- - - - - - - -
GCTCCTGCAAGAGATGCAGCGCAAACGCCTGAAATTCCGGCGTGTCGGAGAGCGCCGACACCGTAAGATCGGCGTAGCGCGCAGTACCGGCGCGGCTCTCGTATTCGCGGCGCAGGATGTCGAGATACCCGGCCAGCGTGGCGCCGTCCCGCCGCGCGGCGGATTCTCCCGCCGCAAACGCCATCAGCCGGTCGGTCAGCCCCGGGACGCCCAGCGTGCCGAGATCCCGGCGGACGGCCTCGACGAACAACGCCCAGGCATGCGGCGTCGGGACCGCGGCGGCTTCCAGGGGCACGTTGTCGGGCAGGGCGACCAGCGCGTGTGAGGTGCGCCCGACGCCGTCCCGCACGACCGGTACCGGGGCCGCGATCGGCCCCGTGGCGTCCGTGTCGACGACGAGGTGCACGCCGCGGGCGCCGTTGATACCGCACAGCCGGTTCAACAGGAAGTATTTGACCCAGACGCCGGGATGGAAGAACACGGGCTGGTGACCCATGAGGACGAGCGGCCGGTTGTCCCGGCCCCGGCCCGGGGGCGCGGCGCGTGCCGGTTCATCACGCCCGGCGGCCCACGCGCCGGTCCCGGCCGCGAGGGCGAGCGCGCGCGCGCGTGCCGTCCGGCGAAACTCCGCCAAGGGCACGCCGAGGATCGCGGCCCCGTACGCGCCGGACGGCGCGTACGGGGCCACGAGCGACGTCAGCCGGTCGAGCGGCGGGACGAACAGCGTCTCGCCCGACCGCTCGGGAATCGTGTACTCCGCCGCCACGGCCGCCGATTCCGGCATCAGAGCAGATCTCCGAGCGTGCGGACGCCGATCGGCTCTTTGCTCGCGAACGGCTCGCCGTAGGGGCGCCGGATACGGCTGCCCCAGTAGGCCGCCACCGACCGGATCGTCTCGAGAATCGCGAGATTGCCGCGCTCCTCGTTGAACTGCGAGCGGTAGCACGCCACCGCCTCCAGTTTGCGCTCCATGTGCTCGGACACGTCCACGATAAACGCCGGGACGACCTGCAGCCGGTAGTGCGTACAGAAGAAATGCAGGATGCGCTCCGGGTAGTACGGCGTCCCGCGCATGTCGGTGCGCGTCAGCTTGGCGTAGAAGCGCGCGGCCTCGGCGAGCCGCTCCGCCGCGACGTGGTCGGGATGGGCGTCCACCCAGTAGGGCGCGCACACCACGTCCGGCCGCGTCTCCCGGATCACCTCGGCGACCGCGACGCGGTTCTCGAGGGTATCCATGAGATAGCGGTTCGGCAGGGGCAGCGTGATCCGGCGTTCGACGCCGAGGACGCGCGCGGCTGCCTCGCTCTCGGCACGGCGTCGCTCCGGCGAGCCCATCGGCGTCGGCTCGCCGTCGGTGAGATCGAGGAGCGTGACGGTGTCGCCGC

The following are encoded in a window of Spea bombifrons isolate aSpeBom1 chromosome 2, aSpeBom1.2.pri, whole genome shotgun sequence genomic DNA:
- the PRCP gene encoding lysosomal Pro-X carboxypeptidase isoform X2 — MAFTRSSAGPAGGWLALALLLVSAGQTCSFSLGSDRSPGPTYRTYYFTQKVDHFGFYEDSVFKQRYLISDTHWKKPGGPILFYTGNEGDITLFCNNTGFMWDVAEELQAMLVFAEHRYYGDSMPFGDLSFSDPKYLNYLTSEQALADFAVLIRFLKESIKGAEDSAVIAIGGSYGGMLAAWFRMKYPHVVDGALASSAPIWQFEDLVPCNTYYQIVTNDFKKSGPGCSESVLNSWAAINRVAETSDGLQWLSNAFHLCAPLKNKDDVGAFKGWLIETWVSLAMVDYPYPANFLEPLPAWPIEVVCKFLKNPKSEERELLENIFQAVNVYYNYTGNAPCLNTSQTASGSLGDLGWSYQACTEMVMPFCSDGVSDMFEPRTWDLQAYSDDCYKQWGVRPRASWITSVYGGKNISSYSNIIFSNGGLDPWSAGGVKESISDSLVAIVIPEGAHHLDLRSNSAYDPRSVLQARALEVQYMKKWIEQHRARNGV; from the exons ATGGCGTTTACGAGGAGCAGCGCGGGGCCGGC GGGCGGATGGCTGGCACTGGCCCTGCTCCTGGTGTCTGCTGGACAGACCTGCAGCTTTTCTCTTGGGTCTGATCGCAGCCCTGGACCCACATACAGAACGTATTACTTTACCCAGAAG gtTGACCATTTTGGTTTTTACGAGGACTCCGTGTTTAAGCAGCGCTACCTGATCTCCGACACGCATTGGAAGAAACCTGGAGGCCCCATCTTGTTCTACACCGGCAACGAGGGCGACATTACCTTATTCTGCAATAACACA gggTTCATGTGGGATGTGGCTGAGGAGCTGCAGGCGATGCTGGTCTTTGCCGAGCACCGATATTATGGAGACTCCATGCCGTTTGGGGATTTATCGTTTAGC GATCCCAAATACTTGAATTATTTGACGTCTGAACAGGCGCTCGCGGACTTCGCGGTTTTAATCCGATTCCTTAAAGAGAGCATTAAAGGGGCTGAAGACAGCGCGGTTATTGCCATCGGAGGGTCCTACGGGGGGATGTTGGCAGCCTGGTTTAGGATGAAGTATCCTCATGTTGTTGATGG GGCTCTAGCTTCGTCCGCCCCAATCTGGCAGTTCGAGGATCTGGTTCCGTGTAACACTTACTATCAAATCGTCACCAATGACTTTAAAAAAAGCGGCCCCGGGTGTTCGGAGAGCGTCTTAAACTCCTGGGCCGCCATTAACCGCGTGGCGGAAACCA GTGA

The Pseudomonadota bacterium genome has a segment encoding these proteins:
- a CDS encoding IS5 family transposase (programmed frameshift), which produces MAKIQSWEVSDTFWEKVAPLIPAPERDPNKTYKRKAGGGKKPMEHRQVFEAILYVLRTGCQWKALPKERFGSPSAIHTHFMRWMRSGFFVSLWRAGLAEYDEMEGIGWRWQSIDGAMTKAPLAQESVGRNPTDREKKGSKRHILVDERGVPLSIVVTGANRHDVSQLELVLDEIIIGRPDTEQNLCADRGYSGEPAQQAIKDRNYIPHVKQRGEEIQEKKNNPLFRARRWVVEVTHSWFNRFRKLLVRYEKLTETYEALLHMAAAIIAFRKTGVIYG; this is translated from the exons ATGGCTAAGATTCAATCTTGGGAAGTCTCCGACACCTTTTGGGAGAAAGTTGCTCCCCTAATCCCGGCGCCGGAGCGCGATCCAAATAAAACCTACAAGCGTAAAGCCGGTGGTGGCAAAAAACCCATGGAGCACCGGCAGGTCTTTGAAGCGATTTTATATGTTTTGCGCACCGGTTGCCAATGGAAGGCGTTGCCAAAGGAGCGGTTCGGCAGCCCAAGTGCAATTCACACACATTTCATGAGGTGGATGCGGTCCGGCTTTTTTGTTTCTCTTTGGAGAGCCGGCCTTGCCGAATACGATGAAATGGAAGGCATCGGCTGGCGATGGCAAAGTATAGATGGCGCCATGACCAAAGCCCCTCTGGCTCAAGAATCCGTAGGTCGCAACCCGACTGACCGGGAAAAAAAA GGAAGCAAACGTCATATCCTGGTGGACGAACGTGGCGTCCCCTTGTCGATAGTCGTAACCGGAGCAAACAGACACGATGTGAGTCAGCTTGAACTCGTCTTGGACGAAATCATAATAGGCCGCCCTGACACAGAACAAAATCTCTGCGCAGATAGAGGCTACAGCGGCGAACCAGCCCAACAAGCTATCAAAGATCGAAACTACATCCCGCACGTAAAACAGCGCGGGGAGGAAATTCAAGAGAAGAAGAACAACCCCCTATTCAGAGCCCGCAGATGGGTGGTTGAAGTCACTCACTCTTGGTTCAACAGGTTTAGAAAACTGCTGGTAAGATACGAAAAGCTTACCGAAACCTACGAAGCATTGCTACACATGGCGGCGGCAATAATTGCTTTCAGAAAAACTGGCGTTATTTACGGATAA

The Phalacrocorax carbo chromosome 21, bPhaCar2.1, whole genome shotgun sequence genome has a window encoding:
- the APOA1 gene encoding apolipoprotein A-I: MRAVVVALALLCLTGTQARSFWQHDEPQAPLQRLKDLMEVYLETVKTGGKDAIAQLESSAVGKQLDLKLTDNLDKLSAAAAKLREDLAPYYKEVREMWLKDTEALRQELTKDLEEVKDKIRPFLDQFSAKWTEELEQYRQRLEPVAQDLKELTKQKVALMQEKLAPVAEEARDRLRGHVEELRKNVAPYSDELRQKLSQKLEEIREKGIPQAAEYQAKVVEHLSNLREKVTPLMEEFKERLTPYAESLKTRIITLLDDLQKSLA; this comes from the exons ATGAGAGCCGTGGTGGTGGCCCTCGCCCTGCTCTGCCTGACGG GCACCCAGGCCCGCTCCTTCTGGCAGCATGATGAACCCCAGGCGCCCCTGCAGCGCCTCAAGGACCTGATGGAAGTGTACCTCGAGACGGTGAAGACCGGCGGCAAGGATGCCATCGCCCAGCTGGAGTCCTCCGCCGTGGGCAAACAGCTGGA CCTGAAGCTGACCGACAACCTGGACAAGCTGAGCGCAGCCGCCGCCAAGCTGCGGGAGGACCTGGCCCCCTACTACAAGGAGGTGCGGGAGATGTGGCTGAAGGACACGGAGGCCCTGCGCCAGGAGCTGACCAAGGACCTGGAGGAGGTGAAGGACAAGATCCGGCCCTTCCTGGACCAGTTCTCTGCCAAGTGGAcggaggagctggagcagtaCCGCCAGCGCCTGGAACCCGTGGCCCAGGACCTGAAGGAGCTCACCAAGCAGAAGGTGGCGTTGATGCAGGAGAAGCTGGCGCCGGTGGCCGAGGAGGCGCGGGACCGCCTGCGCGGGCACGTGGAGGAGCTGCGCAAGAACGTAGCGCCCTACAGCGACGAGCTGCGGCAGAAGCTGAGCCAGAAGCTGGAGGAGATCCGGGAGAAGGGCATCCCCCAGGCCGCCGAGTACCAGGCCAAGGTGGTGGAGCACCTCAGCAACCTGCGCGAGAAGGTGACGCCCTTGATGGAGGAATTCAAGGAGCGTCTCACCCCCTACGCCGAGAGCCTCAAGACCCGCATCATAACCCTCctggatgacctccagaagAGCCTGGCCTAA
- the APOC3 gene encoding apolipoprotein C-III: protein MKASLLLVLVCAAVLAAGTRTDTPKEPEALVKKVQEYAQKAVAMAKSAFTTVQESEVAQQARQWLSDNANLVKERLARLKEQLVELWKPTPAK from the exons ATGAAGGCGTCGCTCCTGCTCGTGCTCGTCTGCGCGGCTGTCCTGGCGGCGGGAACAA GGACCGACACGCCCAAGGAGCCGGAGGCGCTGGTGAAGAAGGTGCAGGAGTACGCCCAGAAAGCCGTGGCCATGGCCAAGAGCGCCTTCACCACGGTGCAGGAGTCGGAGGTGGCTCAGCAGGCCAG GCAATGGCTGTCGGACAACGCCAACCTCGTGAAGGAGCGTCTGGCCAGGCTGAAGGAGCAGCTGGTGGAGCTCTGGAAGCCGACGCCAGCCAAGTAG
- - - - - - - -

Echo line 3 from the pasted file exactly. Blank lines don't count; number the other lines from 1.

- the PRCP gene encoding lysosomal Pro-X carboxypeptidase isoform X2 — MAFTRSSAGPAGGWLALALLLVSAGQTCSFSLGSDRSPGPTYRTYYFTQKVDHFGFYEDSVFKQRYLISDTHWKKPGGPILFYTGNEGDITLFCNNTGFMWDVAEELQAMLVFAEHRYYGDSMPFGDLSFSDPKYLNYLTSEQALADFAVLIRFLKESIKGAEDSAVIAIGGSYGGMLAAWFRMKYPHVVDGALASSAPIWQFEDLVPCNTYYQIVTNDFKKSGPGCSESVLNSWAAINRVAETSDGLQWLSNAFHLCAPLKNKDDVGAFKGWLIETWVSLAMVDYPYPANFLEPLPAWPIEVVCKFLKNPKSEERELLENIFQAVNVYYNYTGNAPCLNTSQTASGSLGDLGWSYQACTEMVMPFCSDGVSDMFEPRTWDLQAYSDDCYKQWGVRPRASWITSVYGGKNISSYSNIIFSNGGLDPWSAGGVKESISDSLVAIVIPEGAHHLDLRSNSAYDPRSVLQARALEVQYMKKWIEQHRARNGV; from the exons ATGGCGTTTACGAGGAGCAGCGCGGGGCCGGC GGGCGGATGGCTGGCACTGGCCCTGCTCCTGGTGTCTGCTGGACAGACCTGCAGCTTTTCTCTTGGGTCTGATCGCAGCCCTGGACCCACATACAGAACGTATTACTTTACCCAGAAG gtTGACCATTTTGGTTTTTACGAGGACTCCGTGTTTAAGCAGCGCTACCTGATCTCCGACACGCATTGGAAGAAACCTGGAGGCCCCATCTTGTTCTACACCGGCAACGAGGGCGACATTACCTTATTCTGCAATAACACA gggTTCATGTGGGATGTGGCTGAGGAGCTGCAGGCGATGCTGGTCTTTGCCGAGCACCGATATTATGGAGACTCCATGCCGTTTGGGGATTTATCGTTTAGC GATCCCAAATACTTGAATTATTTGACGTCTGAACAGGCGCTCGCGGACTTCGCGGTTTTAATCCGATTCCTTAAAGAGAGCATTAAAGGGGCTGAAGACAGCGCGGTTATTGCCATCGGAGGGTCCTACGGGGGGATGTTGGCAGCCTGGTTTAGGATGAAGTATCCTCATGTTGTTGATGG GGCTCTAGCTTCGTCCGCCCCAATCTGGCAGTTCGAGGATCTGGTTCCGTGTAACACTTACTATCAAATCGTCACCAATGACTTTAAAAAAAGCGGCCCCGGGTGTTCGGAGAGCGTCTTAAACTCCTGGGCCGCCATTAACCGCGTGGCGGAAACCA GTGA